Women in AI: the rising profile

women in AI
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As artificial intelligence (AI) technologies infiltrate an increasingly diverse array of fields, from healthcare to shipping, the role of women in AI is growing.

Currently, 22 per cent of the world’s AI professionals are women. Artificial intelligence needs women programmers to avoid the implicit gender bias that has emerged in a number of high profile AI projects, from Amazon’s recruitment algorithm which ignored viable female candidates to AI programs in healthcare taking inaccurate diagnostic approaches on the assumption that every patient is white and male. By encouraging education and boosting roles for women in AI, algorithms will be able to draw from a more diverse data set and minimise the potential for biased results.

In June 2018 Women in AI (Wai), an advocacy group devoted to raising the profile of female experts and professionals in the field, held its inaugural summer camp in Paris for teenage girls to learn the basics of AI and robotics. Wai holds regular networking events for the growing community of women working in artificial intelligence research and development, as well as educational programmes for schools and workshops which encourage businesses to train and employ female AI workers.

Innovate UK, the UK’s innovation agency, has announced a five-day event promoting women in AI to be held in Israel in early March 2019. The Global Business Innovation Programme for Women Innovators in Artificial Intelligence & Data with Israel, aimed at encouraging diversity in emerging technologies and promoting women in business in the UK, will enable UK-based, women-led small and medium enterprises focusing on machine learning, AI, data analytics and big data to build connections, find potential investors and share new ideas.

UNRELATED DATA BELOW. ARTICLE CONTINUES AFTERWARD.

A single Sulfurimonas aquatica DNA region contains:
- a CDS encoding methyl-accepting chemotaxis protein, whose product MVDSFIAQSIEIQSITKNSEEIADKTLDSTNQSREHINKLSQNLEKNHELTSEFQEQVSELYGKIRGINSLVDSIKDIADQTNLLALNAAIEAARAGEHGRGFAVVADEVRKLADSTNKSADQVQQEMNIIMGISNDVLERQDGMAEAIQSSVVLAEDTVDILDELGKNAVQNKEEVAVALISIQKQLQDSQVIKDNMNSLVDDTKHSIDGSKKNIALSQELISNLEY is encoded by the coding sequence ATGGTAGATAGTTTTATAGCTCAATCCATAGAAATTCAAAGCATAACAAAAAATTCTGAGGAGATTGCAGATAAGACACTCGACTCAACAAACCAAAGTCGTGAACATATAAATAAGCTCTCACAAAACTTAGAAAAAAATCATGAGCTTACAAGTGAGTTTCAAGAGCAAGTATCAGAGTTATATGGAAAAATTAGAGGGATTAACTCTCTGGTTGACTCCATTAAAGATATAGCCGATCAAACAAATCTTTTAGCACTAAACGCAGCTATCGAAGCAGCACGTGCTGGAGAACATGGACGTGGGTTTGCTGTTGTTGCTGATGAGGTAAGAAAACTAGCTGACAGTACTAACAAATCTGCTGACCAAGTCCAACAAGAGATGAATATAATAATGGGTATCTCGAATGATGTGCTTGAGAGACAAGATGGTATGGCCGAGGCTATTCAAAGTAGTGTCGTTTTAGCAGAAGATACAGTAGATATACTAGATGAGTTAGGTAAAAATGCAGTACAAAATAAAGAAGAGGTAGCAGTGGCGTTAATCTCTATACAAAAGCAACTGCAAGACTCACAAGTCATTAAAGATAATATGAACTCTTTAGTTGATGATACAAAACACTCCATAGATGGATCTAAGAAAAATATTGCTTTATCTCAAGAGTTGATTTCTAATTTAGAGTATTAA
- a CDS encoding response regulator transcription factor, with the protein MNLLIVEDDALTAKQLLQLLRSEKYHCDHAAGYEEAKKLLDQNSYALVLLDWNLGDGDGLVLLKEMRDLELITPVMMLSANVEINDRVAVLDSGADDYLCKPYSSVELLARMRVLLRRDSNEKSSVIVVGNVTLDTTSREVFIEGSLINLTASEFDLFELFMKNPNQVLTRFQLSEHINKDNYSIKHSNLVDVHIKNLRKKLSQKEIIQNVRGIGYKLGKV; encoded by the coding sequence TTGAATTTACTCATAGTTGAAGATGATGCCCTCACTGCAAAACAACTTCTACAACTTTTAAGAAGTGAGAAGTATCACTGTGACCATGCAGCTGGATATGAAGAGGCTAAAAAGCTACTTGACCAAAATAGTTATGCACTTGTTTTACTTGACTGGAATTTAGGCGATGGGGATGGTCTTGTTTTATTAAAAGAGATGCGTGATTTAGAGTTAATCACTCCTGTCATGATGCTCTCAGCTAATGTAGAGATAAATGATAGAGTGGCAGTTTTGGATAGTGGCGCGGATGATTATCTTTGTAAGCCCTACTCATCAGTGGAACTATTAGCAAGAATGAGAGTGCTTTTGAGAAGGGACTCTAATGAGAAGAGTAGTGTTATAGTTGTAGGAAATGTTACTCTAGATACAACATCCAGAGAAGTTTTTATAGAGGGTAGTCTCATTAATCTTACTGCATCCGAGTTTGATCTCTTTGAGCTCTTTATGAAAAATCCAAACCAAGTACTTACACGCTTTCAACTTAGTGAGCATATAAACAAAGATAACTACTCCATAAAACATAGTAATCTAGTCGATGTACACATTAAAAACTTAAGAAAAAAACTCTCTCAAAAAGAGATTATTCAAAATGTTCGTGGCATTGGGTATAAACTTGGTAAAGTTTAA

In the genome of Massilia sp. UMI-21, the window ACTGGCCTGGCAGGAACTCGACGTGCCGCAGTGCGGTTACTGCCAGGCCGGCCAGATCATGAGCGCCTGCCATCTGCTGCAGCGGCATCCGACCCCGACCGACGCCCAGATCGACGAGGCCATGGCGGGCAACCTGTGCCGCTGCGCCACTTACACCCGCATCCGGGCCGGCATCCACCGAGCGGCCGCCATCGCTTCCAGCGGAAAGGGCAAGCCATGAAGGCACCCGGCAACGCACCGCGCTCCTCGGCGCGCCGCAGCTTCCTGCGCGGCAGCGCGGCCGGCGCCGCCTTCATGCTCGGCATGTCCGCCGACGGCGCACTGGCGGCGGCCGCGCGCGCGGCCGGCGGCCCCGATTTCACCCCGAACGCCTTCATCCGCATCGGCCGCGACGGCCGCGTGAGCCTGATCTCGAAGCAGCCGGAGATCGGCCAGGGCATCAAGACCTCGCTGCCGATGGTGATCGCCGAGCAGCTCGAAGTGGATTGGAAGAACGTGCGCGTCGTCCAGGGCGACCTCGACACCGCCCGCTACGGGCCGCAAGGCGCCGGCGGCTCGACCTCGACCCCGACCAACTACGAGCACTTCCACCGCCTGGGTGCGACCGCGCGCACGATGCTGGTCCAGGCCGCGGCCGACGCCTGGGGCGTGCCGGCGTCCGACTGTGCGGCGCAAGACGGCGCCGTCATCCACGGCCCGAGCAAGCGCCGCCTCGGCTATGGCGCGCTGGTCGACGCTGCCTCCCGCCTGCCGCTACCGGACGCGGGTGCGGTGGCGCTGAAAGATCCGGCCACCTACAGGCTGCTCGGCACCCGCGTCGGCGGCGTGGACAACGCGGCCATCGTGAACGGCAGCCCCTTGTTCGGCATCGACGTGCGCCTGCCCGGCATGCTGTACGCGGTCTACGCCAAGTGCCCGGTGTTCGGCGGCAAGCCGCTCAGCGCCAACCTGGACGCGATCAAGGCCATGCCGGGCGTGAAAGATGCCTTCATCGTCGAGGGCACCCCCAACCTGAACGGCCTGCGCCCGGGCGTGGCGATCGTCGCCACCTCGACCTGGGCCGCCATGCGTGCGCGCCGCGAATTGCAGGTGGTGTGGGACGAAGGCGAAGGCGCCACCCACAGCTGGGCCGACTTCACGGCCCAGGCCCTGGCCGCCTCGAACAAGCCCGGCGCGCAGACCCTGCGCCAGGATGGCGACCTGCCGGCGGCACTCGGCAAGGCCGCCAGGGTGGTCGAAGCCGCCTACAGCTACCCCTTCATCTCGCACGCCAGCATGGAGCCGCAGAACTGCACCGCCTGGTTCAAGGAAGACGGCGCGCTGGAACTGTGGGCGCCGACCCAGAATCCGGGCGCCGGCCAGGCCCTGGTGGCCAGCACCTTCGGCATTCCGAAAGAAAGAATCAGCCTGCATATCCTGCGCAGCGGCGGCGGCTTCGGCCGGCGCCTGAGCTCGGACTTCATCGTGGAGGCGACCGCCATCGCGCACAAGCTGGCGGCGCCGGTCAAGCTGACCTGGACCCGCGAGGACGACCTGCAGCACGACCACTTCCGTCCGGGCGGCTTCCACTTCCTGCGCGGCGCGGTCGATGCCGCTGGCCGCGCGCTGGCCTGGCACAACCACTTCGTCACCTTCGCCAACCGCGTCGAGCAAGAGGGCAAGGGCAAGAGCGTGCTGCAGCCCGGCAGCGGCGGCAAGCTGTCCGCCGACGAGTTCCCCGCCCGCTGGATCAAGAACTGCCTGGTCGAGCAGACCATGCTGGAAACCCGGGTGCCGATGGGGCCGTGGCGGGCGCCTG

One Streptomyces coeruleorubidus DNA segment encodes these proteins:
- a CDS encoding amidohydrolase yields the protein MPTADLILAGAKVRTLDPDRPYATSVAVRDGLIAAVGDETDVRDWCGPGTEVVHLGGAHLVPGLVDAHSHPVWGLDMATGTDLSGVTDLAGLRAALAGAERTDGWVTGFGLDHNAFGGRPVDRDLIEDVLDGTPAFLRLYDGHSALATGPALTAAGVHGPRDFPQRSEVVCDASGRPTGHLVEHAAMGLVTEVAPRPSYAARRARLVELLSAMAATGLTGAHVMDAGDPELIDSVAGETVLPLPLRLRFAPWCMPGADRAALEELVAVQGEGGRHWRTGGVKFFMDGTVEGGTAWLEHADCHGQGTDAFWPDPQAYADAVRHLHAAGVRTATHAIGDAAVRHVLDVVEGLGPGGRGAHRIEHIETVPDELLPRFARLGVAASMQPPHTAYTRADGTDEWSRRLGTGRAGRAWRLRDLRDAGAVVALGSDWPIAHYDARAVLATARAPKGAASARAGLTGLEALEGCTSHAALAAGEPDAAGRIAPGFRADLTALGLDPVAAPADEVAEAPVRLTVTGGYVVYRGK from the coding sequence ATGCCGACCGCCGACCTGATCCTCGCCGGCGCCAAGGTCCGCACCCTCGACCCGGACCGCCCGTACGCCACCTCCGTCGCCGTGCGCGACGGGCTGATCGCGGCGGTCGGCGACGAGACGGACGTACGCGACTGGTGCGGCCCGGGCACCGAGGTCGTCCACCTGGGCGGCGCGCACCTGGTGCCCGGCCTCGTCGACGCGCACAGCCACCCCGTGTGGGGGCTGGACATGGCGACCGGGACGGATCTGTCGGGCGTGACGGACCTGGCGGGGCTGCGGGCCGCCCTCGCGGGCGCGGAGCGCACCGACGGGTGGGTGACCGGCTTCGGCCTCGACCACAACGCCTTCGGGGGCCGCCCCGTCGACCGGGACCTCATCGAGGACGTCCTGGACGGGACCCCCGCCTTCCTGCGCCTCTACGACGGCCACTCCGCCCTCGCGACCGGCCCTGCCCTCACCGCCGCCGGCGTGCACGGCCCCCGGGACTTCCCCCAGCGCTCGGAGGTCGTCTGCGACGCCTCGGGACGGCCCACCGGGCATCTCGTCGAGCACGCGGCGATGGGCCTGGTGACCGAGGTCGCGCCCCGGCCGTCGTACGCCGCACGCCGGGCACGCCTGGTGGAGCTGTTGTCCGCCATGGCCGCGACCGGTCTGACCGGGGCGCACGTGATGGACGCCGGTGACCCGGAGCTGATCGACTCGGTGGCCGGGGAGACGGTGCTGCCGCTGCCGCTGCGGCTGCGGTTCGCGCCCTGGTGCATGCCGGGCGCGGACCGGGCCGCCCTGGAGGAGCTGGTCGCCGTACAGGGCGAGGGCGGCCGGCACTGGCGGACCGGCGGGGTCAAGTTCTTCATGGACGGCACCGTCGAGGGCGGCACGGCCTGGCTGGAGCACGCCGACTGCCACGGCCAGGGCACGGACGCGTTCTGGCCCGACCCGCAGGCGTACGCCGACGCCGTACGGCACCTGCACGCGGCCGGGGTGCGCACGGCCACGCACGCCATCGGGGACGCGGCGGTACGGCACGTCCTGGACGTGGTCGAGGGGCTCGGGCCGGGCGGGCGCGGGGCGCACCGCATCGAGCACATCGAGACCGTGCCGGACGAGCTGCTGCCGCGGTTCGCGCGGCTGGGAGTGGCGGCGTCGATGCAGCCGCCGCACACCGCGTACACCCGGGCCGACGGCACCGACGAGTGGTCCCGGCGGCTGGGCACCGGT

While women in AI work to support each other, that support has not always been forthcoming from the majority male-dominated AI industry. Women working in tech companies have reported sexist treatment and attitudes from male colleagues, while research papers predominantly written by women are referenced demonstrably less than those comparable papers produced by male researchers. By increasing diversity in AI, its potential for harm and negative effects are quantifiably reduced. Joelle Pineau, of Facebook’s AI division in Montreal, said: “We have more of a scientific responsibility to act than other fields because we’re developing technology that affects a large proportion of the population.”


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